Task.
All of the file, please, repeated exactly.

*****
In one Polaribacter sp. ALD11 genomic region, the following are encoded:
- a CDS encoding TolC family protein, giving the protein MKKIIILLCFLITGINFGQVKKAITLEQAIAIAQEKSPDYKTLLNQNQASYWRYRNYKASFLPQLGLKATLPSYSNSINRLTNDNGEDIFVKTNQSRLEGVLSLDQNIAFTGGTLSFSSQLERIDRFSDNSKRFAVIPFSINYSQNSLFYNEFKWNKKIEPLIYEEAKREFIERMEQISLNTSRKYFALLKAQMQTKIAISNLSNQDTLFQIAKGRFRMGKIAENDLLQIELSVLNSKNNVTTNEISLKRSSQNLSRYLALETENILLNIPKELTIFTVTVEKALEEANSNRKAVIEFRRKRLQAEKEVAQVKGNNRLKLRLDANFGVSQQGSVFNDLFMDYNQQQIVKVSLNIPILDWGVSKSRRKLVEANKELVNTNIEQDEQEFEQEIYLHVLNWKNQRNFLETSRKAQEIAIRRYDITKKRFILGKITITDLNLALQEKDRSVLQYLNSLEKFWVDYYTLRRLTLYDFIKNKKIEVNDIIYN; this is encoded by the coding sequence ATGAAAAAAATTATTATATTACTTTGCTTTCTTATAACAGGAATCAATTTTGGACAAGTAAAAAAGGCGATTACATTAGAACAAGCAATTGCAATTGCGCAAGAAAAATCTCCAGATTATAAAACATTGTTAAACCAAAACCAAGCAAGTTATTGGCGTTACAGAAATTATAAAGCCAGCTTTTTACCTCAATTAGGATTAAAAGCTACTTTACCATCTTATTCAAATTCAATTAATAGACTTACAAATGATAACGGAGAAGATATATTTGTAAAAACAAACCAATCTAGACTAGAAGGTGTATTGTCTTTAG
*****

In one Polaribacter sp. ALD11 genomic region, the following are encoded:
- a CDS encoding TolC family protein, giving the protein MKKIIILLCFLITGINFGQVKKAITLEQAIAIAQEKSPDYKTLLNQNQASYWRYRNYKASFLPQLGLKATLPSYSNSINRLTNDNGEDIFVKTNQSRLEGVLSLDQNIAFTGGTLSFSSQLERIDRFSDNSKRFAVIPFSINYSQNSLFYNEFKWNKKIEPLIYEEAKREFIERMEQISLNTSRKYFALLKAQMQTKIAISNLSNQDTLFQIAKGRFRMGKIAENDLLQIELSVLNSKNNVTTNEISLKRSSQNLSRYLALETENILLNIPKELTIFTVTVEKALEEANSNRKAVIEFRRKRLQAEKEVAQVKGNNRLKLRLDANFGVSQQGSVFNDLFMDYNQQQIVKVSLNIPILDWGVSKSRRKLVEANKELVNTNIEQDEQEFEQEIYLHVLNWKNQRNFLETSRKAQEIAIRRYDITKKRFILGKITITDLNLALQEKDRSVLQYLNSLEKFWVDYYTLRRLTLYDFIKNKKIEVNDIIYN; this is encoded by the coding sequence ATGAAAAAAATTATTATATTACTTTGCTTTCTTATAACAGGAATCAATTTTGGACAAGTAAAAAAGGCGATTACATTAGAACAAGCAATTGCAATTGCGCAAGAAAAATCTCCAGATTATAAAACATTGTTAAACCAAAACCAAGCAAGTTATTGGCGTTACAGAAATTATAAAGCCAGCTTTTTACCTCAATTAGGATTAAAAGCTACTTTACCATCTTATTCAAATTCAATTAATAGACTTACAAATGATAACGGAGAAGATATATTTGTAAAAACAAACCAATCTAGACTAGAAGGTGTATTGTCTTTAG